Lethal injection drug overcomes court challenges

by Judy Gross

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This undated photograph shows a close-up of the lethal injection table where executions are carried out at San Quentin State Prison in California. (CNS photo/courtesy of California Department of Corrections)

TALLAHASSEE, FLA. -- How are prisoners on Florida’s death row and unwanted dogs and cats in a city pound alike? They are put to death using the same medication. Last month, the Florida Supreme Court ruled pentobarbital -- a barbiturate used most regularly to euthanize unwanted animals -- can be part of the lethal cocktail used to execute inmates.

Manuel Valle, 61 years old and a 33-year resident of Florida’s death row, is next in line to be put to death using pentobarbital.

Anti-death-penalty activists had hoped to stop Valle’s execution because they claim the use of pentobarbital is “cruel and unusual punishment” when used in lethal injections. They say that pentobarbital is unsafe and unreliable and that using the drug as the first part of a three-drug combination would risk needless pain and suffering for the condemned.

Valle was convicted of killing a Miami police officer in 1978. Florida’s new attorney general, Pam Bondi, is determined to see his sentence carried out. Valle’s death warrant was the first signed by Florida Gov. Rick Scott when he took office in January.

Valle has had several stays of execution since August. His latest execution date is set for Sept. 28.

Typically, lethal injections use a cocktail of drugs: sodium thiopental, a barbiturate that puts the prisoner to sleep, followed by the muscle relaxant pancuronium bromide, and potassium chloride, which stops the heart.

But when Hospira Inc., the sole manufacture of sodium thiopental, ran short of the drug in 2010 and then stopped making it in 2011, states were forced to find an alternative.

Pentobarbital is “the drug of the moment,” said Richard Dieter, executive director of the Death Penalty Information Center.

In December, Oklahoma became the first state to propose using the drug, the first state challenged in court and the first state to win the court case. Similar challenges against pentobarbital have been made and overturned in Alabama, Arizona, Mississippi, Ohio, Texas, South Carolina and Georgia. Pentobarbital now has been used in 22 executions.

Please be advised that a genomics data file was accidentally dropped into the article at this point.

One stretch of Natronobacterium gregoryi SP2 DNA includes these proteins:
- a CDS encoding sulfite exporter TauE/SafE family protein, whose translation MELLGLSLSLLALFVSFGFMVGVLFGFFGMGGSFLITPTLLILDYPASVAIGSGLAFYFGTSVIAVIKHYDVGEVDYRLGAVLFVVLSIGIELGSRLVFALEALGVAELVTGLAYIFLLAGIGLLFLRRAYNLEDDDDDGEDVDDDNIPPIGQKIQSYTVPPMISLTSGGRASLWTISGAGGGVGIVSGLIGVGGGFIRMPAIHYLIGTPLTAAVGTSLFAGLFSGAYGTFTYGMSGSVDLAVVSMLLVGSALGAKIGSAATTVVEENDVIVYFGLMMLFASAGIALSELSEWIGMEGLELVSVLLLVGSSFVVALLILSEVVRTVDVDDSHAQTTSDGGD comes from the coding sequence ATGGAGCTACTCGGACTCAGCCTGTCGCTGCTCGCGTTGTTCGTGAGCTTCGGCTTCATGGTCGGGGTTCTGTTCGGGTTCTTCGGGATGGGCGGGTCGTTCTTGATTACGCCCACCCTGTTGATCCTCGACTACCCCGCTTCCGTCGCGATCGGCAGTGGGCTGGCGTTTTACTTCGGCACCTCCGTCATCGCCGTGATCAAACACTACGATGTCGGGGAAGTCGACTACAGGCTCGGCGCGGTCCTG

Florida could raise that count to 23.

Executions in Ohio are on hold while a federal district court decides if that state can use only a single drug, pentobarbital, to execute prisoners, instead of a three-drug mixture.

The Georgia Supreme Court allowed that state to execute Roy Blankenship June 23 using pentobarbital, but eyewitnesses said Blankenship, though strapped down, jerked his head throughout the procedure and muttered after the pentobarbital was injected.

As a result of the controversy, a judge in Georgia has ordered that executions be videotaped because, he ruled, “we need an objective recording to eliminate any dispute as to what transpires” during a lethal injection.

Pentobarbital is made by a Danish company, Lundbeck, to treat severe epilepsy. Arguments against its use as a death penalty drug may be moot by the end of the year, according to Dieter. He said the Danish manufacturer is writing clauses into its wholesale contracts to prevent the use of pentobarbital for human executions. Reportedly, there is also a looming shortage of the drug, and none may be available by the end of the year.

Thirty-four U.S. states have the death penalty. According to the Death Penalty Information Center, California has the largest death row population with 721 prisoners, followed by Florida with 398, Texas 321, Pennsylvania 219, and Alabama 206. California and Pennsylvania have not had an execution in more than five years.

The top five states with the most executions since 1976 are Texas with 473, Virginia 109, Oklahoma 96, Florida 69, and Missouri 68.

Florida has exonerated more wrongly convicted death row prisoners than any other state, with a total of 23 death row prisoners proven innocent since the death penalty was reinstituted in 1976, according to the Death Penalty Information Center.

Citing a 2000 study, the center says that “enforcing the death penalty costs Florida $51 million a year above what it would cost to punish all first-degree murderers with life in prison without parole.”

Florida death penalty opponents are hoping that Scott’s new chief of staff, Steve MacNamara, will help influence the budget-minded governor and end executions. MacNamara was instrumental in securing funding for the state Innocence Commission, a court-ordered body mandated to study the causes of wrongful convictions and make recommendations to prevent such convictions.

[Judy Gross is a freelance writer based in Tallahassee, Fla.]

For NCR bloggers' perspectives on the case of another death row inmate, Georgia's Troy Davis, see:

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